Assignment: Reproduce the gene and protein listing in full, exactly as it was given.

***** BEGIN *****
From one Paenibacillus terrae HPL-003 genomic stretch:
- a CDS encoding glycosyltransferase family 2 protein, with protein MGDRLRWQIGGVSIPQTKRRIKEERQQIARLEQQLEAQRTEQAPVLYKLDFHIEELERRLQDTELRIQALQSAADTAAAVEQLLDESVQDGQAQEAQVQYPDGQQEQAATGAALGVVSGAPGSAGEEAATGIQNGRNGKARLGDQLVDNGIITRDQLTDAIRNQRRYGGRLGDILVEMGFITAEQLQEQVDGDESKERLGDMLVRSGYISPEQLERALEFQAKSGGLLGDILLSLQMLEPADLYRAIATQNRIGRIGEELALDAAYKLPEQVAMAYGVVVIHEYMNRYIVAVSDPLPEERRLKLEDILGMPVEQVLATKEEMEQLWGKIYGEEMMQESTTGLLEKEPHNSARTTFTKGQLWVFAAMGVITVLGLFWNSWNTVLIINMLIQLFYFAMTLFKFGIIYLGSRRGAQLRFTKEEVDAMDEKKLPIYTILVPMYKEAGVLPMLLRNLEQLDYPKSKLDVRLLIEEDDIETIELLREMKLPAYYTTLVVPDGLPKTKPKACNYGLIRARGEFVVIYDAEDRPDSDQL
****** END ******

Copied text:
From one Paenibacillus terrae HPL-003 genomic stretch:
- a CDS encoding glycosyltransferase family 2 protein, with protein MGDRLRWQIGGVSIPQTKRRIKEERQQIARLEQQLEAQRTEQAPVLYKLDFHIEELERRLQDTELRIQALQSAADTAAAVEQLLDESVQDGQAQEAQVQYPDGQQEQAATGAALGVVSGAPGSAGEEAATGIQNGRNGKARLGDQLVDNGIITRDQLTDAIRNQRRYGGRLGDILVEMGFITAEQLQEQVDGDESKERLGDMLVRSGYISPEQLERALEFQAKSGGLLGDILLSLQMLEPADLYRAIATQNRIGRIGEELALDAAYKLPEQVAMAYGVVVIHEYMNRYIVAVSDPLPEERRLKLEDILGMPVEQVLATKEEMEQLWGKIYGEEMMQESTTGLLEKEPHNSARTTFTKGQLWVFAAMGVITVLGLFWNSWNTVLIINMLIQLFYFAMTLFKFGIIYLGSRRGAQLRFTKEEVDAMDEKKLPIYTILVPMYKEAGVLPMLLRNLEQLDYPKSKLDVRLLIEEDDIETIELLREMKLPAYYTTLVVPDGLPKTKPKACNYGLIRARGEFVVIYDAEDRPDSDQL